Kickstarter Meets

Everyone wants to make a difference in the world, but many startups are busy chasing dollars, dreams, and the competition. I just learned about a new startup, Yoxi (“yo-see”) that my friend Josh Fischer from grade school is involved with, which aims for a higher goal.

Yoxi takes the game aspects that I tried hard to push at [crowdsourced photo-funding site] Zivity — by voting for a team, you take on responsibilities to promote and evangelize it — except that Yoxi wraps these social game mechanics around Kickstarter-like social change projects. So teams pick projects, make videos to promote them, and then compete to get funding and change the world. It reminds me of Kickstarter meets — and that’s meant very much as a compliment!

Slick and Glossy

Yoxi is very much the kind of “non-tech” startup I’m known to roll my eyes at: everyone looks very hip and fashionable, the site and the videos are very well-produced, there are no founding engineers or technical back-end aspect, etc. — but Yoxi seems like an awesome company built to do good things… and Josh is a very funny guy. I think they’ll do quite well.

Check it out

yoxi diagram

(They used to have some sweet videos at and, but the links are now broken)

The FAQ also has a nice visual section on how the game mechanics work too. [ed: the link to the FAQ is now broken too, wtf]

My advice to Yoxi at this point:

1. Provide something for all types of users.

Right now, some aspects of Yoxi feels like there’s nothing  for the middle of the 80:19:1 group to do — power-users can create videos, and casual users can tweet, but it doesn’t feel like much of a community … yet.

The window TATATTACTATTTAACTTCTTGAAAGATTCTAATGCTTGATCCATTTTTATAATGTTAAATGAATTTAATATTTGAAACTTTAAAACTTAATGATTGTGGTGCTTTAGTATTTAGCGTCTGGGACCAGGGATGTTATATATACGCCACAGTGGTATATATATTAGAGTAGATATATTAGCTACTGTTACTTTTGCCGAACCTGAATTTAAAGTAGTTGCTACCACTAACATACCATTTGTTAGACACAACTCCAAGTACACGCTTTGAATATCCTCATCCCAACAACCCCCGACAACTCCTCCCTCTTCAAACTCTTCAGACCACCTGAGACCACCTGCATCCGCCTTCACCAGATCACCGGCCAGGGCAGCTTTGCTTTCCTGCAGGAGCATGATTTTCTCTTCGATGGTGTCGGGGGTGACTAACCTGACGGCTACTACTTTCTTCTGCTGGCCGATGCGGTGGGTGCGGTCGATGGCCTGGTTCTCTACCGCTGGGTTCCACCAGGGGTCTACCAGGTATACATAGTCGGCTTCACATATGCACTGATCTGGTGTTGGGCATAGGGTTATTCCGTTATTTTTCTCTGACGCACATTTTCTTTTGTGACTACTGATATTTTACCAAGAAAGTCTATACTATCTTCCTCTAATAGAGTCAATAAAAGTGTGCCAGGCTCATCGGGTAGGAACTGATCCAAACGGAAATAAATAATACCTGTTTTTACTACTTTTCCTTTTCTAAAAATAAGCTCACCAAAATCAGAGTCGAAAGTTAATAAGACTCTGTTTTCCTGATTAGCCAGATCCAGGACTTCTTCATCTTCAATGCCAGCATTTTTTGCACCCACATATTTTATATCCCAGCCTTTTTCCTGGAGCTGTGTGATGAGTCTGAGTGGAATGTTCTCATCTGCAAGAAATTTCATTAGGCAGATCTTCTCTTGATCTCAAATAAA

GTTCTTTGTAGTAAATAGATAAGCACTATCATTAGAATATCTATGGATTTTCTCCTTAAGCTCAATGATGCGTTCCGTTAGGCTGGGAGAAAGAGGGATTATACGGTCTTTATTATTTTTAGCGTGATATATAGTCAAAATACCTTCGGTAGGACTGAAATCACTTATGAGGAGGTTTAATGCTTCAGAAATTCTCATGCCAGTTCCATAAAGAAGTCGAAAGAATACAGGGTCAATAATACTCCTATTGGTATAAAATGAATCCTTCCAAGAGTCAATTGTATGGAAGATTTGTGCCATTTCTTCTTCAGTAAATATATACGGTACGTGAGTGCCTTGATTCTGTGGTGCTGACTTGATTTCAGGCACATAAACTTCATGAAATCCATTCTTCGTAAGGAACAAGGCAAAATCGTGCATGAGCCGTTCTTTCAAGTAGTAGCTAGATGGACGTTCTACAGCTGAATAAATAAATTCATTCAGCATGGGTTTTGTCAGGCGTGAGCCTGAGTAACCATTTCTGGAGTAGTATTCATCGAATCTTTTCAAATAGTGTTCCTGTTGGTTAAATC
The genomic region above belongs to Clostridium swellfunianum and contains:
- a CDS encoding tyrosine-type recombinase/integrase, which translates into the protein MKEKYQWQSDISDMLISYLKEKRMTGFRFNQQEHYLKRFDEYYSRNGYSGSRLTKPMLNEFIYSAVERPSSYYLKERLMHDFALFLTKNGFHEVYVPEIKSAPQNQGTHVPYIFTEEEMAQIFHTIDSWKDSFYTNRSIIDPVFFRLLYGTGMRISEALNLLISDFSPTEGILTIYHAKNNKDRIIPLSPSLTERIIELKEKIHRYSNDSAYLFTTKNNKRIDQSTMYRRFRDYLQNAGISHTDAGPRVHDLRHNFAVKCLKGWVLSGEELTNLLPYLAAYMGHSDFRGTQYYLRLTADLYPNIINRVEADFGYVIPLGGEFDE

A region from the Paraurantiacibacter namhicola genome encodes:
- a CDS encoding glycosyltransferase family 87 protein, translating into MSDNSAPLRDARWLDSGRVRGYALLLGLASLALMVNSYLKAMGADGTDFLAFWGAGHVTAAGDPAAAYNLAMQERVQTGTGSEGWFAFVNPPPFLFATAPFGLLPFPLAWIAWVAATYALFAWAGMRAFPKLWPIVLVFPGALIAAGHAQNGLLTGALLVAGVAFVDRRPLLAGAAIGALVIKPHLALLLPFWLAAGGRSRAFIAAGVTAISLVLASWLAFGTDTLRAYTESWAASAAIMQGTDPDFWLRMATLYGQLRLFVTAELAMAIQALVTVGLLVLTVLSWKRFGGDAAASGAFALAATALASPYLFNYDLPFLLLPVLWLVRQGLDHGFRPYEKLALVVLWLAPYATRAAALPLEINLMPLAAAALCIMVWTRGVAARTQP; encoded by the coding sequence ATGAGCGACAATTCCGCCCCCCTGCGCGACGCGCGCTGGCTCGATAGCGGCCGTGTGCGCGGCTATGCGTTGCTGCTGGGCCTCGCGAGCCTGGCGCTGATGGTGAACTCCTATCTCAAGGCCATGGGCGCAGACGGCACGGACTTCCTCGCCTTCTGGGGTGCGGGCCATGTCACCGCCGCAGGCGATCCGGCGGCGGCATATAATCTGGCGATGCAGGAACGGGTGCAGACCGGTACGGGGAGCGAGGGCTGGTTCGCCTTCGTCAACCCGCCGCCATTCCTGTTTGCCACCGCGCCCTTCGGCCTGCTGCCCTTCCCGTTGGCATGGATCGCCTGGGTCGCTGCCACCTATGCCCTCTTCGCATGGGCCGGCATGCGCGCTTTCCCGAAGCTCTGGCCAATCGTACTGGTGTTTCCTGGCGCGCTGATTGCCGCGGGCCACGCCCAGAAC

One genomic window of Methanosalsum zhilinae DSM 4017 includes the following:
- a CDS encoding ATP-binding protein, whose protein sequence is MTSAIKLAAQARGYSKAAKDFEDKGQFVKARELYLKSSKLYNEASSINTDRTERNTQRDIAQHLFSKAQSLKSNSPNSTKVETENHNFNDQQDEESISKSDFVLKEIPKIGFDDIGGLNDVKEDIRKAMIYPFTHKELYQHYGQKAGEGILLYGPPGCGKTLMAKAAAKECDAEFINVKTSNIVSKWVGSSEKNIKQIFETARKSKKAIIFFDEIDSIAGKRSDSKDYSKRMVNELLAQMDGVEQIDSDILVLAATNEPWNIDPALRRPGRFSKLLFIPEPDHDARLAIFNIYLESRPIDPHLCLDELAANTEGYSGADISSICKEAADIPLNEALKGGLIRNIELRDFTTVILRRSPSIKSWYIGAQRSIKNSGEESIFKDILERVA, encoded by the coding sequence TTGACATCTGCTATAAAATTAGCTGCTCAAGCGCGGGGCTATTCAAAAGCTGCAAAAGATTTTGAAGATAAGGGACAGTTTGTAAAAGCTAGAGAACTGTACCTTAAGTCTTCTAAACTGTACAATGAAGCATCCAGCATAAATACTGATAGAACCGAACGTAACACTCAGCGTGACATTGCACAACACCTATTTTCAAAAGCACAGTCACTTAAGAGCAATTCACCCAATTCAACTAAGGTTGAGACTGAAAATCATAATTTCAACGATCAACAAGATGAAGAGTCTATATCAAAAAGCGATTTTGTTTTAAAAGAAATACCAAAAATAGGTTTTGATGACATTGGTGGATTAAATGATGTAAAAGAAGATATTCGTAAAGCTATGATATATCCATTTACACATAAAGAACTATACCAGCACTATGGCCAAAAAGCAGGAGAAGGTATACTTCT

The “80:19:1” principle in online communities is based on the famous Pareto Principle or “80:20” rule, here referring to the idea that 20% of users contribute 80% of the value.

The 80:19:1 rule turns 80:20 on its head and shows that, in online communities like YouTube, Flickr, Kickstarter, Github: 

  • 80% of visiting users are passive consumers who will watch a video or click a link, then ultimately leave. These are the vast majority of “silent” users in most communities, who generate a tidy sum of activity and ad revenue, but don’t visibly contribute to the site.

  • 19% of users will go the extra step and vote on items, rate things, post comments, flag issues, etc. These users are sometimes called “curators” or enthusiasts.

  • finally, just 1% of users (one percent!) will go “all the way”, creating and uploading their OWN original content that excites other users and pulls them into the site, fueling growth.

These ratios aren’t exact, obviously, but they’ve been empirically shown to repeat themselves in community after community. What the 80:19:1 rule suggests, in community design, is that there needs to be variable levels of engagement for each type of user. If your site only has things to do for the 1%’ers, then 99% of your users will be confused as to what to do (this is a standard “expert community” problem).

Yoxi is just getting started, so partly this might be a cold-start / Catch-22 problem; with more engaged users, the site might getmore engaging … but until that happens, Yoxi should experiment with different ways to get users to engage and share more. Too many of the video pages are simply … EMPTY.

2. Provide real video embeds

The videos on Yoxi are great, so they should make them embed-able.

Yoxi video player

A huge part of how Youtube won (besides Flash) was by allowing their video player to be embedded on other sites so that videos could travel. Bloggers, social networkers, and reporters all used YouTube embeds to enhance their own sites and give YouTube additional distribution. Yoxi uses some super-slick Flash video player, above, but it doesn’t allow embedding. If they had, I would have embedded their videos in this post, and you might be watching their video instead of reading my post.

So check out Yoxi, see what you think, vote on some projects, and change the world.